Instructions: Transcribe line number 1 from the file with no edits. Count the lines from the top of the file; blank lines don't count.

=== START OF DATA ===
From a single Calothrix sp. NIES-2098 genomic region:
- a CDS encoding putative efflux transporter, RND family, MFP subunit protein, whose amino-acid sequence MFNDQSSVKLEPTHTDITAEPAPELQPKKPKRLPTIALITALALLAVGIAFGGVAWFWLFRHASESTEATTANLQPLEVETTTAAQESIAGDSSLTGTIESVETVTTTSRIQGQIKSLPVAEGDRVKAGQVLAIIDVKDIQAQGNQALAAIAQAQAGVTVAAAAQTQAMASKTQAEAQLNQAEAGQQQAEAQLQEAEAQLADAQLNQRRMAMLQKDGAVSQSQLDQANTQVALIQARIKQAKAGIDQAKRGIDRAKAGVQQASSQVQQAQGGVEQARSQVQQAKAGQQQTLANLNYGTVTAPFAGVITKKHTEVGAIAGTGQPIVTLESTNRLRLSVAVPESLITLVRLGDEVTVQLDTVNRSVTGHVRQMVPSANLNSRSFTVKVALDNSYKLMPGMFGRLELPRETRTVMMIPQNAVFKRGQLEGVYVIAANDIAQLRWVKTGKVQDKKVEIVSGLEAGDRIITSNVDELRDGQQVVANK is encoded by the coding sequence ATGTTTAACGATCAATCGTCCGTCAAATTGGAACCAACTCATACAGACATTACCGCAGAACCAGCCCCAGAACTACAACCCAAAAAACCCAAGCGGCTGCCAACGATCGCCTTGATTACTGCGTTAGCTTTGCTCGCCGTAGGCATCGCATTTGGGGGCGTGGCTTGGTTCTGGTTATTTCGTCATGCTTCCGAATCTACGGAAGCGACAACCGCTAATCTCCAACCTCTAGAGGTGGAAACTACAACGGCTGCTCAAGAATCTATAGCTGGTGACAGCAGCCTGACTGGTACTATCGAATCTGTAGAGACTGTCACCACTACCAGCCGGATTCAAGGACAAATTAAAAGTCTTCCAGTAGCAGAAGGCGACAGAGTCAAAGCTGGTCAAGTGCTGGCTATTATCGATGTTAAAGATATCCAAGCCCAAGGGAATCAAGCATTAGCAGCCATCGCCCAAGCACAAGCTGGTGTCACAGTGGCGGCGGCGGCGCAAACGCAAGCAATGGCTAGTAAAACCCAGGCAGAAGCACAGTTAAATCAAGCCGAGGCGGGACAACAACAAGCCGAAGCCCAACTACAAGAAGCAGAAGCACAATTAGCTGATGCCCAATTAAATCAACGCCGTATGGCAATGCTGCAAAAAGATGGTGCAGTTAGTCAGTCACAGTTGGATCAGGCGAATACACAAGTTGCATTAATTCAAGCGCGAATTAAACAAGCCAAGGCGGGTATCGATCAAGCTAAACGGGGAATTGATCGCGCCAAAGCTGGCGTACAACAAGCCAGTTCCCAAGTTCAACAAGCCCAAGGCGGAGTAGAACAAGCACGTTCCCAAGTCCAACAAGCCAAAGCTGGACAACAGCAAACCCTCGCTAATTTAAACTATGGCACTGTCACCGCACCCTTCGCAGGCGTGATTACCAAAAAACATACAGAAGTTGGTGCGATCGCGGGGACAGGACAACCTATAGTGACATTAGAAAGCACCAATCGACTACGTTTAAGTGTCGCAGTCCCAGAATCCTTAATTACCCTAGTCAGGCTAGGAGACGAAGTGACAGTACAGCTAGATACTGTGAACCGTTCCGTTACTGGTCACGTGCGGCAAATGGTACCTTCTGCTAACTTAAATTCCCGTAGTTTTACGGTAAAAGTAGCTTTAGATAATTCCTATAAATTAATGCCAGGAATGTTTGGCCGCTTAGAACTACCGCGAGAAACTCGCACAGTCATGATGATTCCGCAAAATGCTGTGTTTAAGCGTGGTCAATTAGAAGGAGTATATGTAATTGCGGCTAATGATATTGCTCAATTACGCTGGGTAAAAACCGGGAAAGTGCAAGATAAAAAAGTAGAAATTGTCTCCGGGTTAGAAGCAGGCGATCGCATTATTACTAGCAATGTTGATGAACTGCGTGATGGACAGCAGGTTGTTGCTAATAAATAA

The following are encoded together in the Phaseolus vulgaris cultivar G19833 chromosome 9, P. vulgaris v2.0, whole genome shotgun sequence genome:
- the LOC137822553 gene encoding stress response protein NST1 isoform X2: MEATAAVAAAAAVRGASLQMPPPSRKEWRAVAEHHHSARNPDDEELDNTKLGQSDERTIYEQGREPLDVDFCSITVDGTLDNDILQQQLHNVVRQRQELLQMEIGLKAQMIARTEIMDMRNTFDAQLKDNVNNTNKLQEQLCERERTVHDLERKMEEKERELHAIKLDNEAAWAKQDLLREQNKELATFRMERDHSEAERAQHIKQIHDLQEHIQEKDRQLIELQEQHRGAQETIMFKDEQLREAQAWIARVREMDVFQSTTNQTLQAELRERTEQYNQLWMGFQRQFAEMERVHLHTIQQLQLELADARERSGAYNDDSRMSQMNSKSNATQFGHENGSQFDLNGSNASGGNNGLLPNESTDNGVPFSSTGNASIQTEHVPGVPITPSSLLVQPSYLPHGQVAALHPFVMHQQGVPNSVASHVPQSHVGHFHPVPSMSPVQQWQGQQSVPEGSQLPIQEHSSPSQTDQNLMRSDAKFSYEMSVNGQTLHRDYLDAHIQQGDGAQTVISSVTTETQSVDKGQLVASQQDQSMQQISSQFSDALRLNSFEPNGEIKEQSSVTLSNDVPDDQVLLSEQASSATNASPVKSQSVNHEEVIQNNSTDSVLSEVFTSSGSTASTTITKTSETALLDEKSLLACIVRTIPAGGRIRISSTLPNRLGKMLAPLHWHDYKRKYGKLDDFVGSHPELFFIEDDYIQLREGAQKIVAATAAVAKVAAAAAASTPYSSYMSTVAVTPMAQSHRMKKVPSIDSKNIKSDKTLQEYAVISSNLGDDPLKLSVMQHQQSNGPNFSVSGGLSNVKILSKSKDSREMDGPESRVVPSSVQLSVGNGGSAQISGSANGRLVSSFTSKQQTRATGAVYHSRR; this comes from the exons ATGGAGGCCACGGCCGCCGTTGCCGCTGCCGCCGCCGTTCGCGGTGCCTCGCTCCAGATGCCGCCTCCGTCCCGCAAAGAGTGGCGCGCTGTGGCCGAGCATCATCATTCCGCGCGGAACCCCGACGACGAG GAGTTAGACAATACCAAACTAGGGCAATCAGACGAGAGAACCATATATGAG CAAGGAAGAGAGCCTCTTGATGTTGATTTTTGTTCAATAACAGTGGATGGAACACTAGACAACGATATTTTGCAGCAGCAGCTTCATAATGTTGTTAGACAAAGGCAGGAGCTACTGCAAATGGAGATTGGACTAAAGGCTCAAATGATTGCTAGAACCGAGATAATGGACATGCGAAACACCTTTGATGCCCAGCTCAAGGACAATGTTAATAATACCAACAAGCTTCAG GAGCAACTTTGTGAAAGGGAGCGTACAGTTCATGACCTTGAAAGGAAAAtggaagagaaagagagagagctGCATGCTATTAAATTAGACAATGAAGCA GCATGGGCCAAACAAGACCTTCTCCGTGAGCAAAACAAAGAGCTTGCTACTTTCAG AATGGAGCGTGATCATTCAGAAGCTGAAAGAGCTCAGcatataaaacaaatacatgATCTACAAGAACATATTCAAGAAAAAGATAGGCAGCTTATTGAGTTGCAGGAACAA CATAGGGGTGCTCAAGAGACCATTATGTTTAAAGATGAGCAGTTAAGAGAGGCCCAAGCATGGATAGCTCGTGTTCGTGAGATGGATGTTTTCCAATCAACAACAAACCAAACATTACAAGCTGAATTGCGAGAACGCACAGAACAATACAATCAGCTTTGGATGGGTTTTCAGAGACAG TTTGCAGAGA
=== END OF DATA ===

From a single Calothrix sp. NIES-2098 genomic region: